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Middlebury College skier gets slot on Canadian team

MIDDLEBURY — Middlebury College senior alpine skier and Toronto, Canada, native David Donaldson has earned himself a starting spot on the Canadian team in every FIS World Cup giant slalom race next winter.  
Donaldson recently capped off the most impressive winter of competition for any Eastern collegiate skier by placing second in the Audi Coupe Nor-Am Cup giant slalom standings.
As a result of his dominant performance this winter, Donaldson will join professional athletes like Ted Ligety and Bode Miller in World Cup events in locales ranging from Beaver Creek, Colo., to Alta Badia, Italy.
But before he can take advantage of his newly earned spot on the tour, Donaldson, an economics major and history minor, will have to finish four more months of coursework at Middlebury as well as the summer German language program.
Donaldson said the timing is ideal.
“Securing this spot enables me to compete in World Cups and still finish school. It allows me to ski on my own terms, and that’s the biggest thing,” he said, adding, “Over the past five years, since going to school, it has been my dream to clinch a NorAm giant slalom or slalom — or both — spots. I feel like I’ve been within an arm’s reach a few times and haven’t done it, and I almost failed to do it again. So it’s hugely fulfilling.”  
Donaldson, who grew up training at Georgian Peaks and was a member of the Ontario Ski Team, began his collegiate racing career at the University of Vermont, where he won the NCAA giant slalom national championship title during his freshman year in 2009.
After pursuing skiing outside of college for several years, but failing to make the national team, Donaldson returned to school at Middlebury in 2011. However, NCAA restrictions prevented him from competing for the Panthers until the 2012-2013 season, his final year of collegiate eligibility.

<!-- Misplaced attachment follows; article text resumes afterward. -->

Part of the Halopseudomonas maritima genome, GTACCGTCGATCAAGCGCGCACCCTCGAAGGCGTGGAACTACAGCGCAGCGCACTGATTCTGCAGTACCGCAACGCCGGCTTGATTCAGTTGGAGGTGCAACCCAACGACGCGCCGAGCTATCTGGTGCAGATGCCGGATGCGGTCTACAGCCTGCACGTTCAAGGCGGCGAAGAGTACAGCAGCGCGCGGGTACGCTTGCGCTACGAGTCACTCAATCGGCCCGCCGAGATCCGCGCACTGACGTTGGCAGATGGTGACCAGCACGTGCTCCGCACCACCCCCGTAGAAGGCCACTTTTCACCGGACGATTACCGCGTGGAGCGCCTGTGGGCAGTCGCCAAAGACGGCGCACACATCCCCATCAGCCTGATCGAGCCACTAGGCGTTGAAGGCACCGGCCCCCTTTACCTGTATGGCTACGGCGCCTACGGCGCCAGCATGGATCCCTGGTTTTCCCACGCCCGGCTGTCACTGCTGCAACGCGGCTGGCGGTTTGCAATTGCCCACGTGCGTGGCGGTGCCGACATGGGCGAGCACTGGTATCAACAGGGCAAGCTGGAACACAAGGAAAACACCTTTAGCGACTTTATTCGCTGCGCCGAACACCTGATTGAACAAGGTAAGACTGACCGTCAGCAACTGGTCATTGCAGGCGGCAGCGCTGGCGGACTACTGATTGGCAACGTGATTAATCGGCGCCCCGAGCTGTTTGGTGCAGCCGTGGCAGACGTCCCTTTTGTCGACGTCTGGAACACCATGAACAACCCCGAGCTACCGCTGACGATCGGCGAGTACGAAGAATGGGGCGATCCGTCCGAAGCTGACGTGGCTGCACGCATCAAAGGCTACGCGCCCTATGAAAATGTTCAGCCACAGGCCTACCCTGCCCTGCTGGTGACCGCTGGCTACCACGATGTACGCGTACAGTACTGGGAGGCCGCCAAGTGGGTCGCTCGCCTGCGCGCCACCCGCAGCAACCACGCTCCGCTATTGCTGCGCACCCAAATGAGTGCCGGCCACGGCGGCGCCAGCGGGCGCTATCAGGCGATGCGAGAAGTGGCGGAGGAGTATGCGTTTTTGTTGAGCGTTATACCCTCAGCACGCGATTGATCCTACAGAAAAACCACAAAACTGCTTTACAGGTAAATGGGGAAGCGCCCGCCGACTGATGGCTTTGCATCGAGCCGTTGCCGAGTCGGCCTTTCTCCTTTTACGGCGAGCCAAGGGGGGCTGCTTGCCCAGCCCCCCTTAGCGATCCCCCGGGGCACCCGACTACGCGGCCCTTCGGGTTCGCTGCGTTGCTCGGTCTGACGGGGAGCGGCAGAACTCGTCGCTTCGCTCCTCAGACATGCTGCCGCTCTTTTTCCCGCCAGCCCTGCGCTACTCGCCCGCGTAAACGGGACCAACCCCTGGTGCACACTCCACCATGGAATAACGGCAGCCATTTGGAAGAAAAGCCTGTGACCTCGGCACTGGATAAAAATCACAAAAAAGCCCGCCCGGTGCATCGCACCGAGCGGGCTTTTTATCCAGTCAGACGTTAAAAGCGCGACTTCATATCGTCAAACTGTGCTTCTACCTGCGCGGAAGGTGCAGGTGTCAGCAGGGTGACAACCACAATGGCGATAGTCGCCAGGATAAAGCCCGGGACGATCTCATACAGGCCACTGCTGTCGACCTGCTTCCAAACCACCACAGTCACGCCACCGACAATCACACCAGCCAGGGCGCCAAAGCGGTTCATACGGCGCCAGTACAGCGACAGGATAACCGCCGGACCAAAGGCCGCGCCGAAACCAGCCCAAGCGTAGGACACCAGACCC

Middlebury College ski team head coach Stever Bartlett spent two years watching Donaldson progress as an athlete in his program.
“David worked hard in the early season making a few changes to his style and technique, and then found a good balance between racing, school and rest,” said Bartlett. “He really found his confidence this season, and that certainly was another factor in his success.”
In NCAA action this winter, Donaldson won five out of the six giant slaloms, plus two slalom races on the Eastern Intercollegiate Ski Association (EISA) circuit. At the NCAA national championships, hosted by Middlebury, he finished as runner-up in the slalom event, missing the win by just three-tenths of a second. Donaldson was the most consistently successful EISA male athlete this winter.
Heading into the final races of the tight Nor-Am Cup battle, Donaldson sat in a distant fourth place in the giant slalom standings. The Nor-Am Cup is one of the Continental Cup series dominated by national team athletes who aspire to the professional ranks.
But Donaldson, the college skier, won his first Nor-Am ever in the second-to-final race of the season, and he found himself suddenly catapulted to the top of the standings over national team athletes from both Canada and the U.S.
“I think it almost proved to those people, for more than just me, that there are a lot of great skiers out there who don’t need to give up just because their national teams aren’t supporting them,” Donaldson said.
In Friday’s final giant slalom of the season, Donaldson led the first run but had a costly error on the second when he fell on his side and slid across the snow before he was able to get back on his feet and complete the course. His sixth-place finish, however, was still good enough to secure second in the standings behind Canadian Ski Team member Phil Brown.
“I was focusing on just making sure I was in the moment, turn to turn, and not anywhere else on the planet. I was in the zone,” Donaldson said of the final race.
The top two North American athletes in the final standings of each discipline of the Nor-Am Cup receive automatic starts to all races on the following season’s World Cup calendar. Donaldson will travel to races in Austria, France, Italy, Switzerland, Germany, and Slovenia next year as an invitee to the Canadian Ski Team.
Bartlett said Donaldson has been a welcome addition to the Middlebury team.
“I am proud of his accomplishments and the way he has embraced his experience as a member of the Middlebury ski team and the Middlebury College community,” said Bartlett. “David is several years older than most of the athletes on the team and is affectionately nicknamed ‘Uncle Donnie’ due to his veteran status. In many ways, he provided mentoring for the younger athletes — not only as a fast skier to chase in training, but also as an example of someone who never gives up on his dream.”
The Middlebury College alpine ski team has demonstrated on more than one occasion that its program can prepare athletes for competition beyond the NCAA. After his freshman year with the Panthers in 2011, Rob Cone of Killington was named to the U.S. Ski Team.  

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